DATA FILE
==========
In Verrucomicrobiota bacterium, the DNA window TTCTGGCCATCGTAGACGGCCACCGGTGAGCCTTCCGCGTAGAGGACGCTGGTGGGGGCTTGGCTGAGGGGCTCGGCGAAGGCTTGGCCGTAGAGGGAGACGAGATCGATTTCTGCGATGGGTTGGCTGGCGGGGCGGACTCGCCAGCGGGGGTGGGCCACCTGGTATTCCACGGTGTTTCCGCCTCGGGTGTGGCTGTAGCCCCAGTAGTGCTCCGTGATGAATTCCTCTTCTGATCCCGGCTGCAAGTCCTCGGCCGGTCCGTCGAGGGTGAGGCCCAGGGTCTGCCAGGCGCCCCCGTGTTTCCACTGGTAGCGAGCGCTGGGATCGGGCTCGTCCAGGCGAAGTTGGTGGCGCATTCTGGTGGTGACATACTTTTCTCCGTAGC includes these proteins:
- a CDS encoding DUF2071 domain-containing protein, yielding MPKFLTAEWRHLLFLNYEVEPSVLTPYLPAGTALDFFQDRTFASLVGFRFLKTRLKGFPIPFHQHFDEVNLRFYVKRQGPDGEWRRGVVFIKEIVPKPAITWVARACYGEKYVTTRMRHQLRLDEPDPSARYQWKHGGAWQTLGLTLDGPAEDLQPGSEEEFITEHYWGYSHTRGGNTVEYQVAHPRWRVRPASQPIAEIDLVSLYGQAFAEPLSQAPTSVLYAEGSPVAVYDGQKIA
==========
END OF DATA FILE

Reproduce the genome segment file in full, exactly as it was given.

In Verrucomicrobiota bacterium, the DNA window TTCTGGCCATCGTAGACGGCCACCGGTGAGCCTTCCGCGTAGAGGACGCTGGTGGGGGCTTGGCTGAGGGGCTCGGCGAAGGCTTGGCCGTAGAGGGAGACGAGATCGATTTCTGCGATGGGTTGGCTGGCGGGGCGGACTCGCCAGCGGGGGTGGGCCACCTGGTATTCCACGGTGTTTCCGCCTCGGGTGTGGCTGTAGCCCCAGTAGTGCTCCGTGATGAATTCCTCTTCTGATCCCGGCTGCAAGTCCTCGGCCGGTCCGTCGAGGGTGAGGCCCAGGGTCTGCCAGGCGCCCCCGTGTTTCCACTGGTAGCGAGCGCTGGGATCGGGCTCGTCCAGGCGAAGTTGGTGGCGCATTCTGGTGGTGACATACTTTTCTCCGTAGC includes these proteins:
- a CDS encoding DUF2071 domain-containing protein, yielding MPKFLTAEWRHLLFLNYEVEPSVLTPYLPAGTALDFFQDRTFASLVGFRFLKTRLKGFPIPFHQHFDEVNLRFYVKRQGPDGEWRRGVVFIKEIVPKPAITWVARACYGEKYVTTRMRHQLRLDEPDPSARYQWKHGGAWQTLGLTLDGPAEDLQPGSEEEFITEHYWGYSHTRGGNTVEYQVAHPRWRVRPASQPIAEIDLVSLYGQAFAEPLSQAPTSVLYAEGSPVAVYDGQKIA